Earlier this week I launched the new #FreedomOfTweets campaign to support Gregory Alan Elliott, the Toronto artist who has been dragged through the Canadian court system for over three years.
I have worked with Gregory’s son Clayton Elliott to coordinate this campaign aimed at raising money for Gregory’s legal fund, ensuring his story is accurately represented in the media, and to raise public awareness about the state of free speech in Canada and on the web.
In November 2012, Gregory Alan Elliott was arrested and charged with criminal harassment after arguing with feminist activists on Twitter. He did not threaten or endanger anyone. All he did was argue and criticise. As a result of his detention and trial, Gregory has accumulated nearly one hundred thousand dollars in legal fees. His bail conditions also prohibited him from using computers and the internet, forcing him to quit his job as a graphics designer.
(This excerpt from the court documents demonstrates the extraordinary attitude of Ms.Guthrie, one of the complainants in the case, on the issue of “online harassment.”)
Over the course of the trial, it has been repeatedly established that Gregory’s accusers had not been threatened and never had reason to fear for their safety. Gregory has no criminal background, and his critique of the activists was nothing more than a political and moral disagreement. If convicted, he could face up to six months in jail, setting a chilling precedent for free speech on the internet.
I’ve gone further into the case and its specifics in this interview and this update with Clayton Elliott. I will also be continuing to report on the case for The Rebel, so be sure to keep following me here!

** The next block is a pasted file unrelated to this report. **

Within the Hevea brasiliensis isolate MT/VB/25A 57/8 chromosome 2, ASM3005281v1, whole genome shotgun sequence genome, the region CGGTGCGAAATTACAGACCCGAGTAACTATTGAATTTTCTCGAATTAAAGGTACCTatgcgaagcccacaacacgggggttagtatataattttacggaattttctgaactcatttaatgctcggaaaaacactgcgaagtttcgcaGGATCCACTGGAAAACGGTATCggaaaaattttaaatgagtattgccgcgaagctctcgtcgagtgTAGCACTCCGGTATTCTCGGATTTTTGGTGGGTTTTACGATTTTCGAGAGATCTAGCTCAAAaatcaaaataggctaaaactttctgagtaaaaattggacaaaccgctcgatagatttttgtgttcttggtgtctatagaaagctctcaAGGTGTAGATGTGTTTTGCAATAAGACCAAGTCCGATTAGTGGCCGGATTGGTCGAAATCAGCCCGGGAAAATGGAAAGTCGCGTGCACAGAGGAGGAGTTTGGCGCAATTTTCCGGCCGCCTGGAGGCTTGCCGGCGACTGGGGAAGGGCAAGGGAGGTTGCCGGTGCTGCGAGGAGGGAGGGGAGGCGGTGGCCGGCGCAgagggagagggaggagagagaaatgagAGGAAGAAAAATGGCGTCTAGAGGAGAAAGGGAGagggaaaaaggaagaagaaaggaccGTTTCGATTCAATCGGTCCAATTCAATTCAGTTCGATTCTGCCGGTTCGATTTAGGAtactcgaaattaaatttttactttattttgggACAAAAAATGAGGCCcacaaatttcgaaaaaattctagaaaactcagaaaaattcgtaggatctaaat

Simply by sharing the #FreedomOfTweets hashtag and fundraiser over social media, we have already had $5000 donated over the past few days!
I will be joining Breitbart Tech co-editor Milo Yiannopoulos on his YouTube channel for a #FreedomOfTweets livestream. CLICK HERE to watch and participate.
Guests will include Libertarian Party of Canada leader Tim Moen, Canadian-born broadcaster Gavin McInnes, and the political blogger Greg Renouf.
The trial of Gregory Alan Elliott is one of the most important free speech cases in Canada. A man has been put on trial for little more than political disagreement. If Elliott is convicted, everyone in Canada will have cause to be afraid of expressing themselves freely on social media.
I hope that supporters of free speech on the web will recognise the importance of this case, and lend their support to Gregory Alan Elliott. Some good can come of this if we show the world that the public will be galvanised when an individual’s free speech is threatened.
If you want to support the campaign, visit the #FreedomOfTweets website here.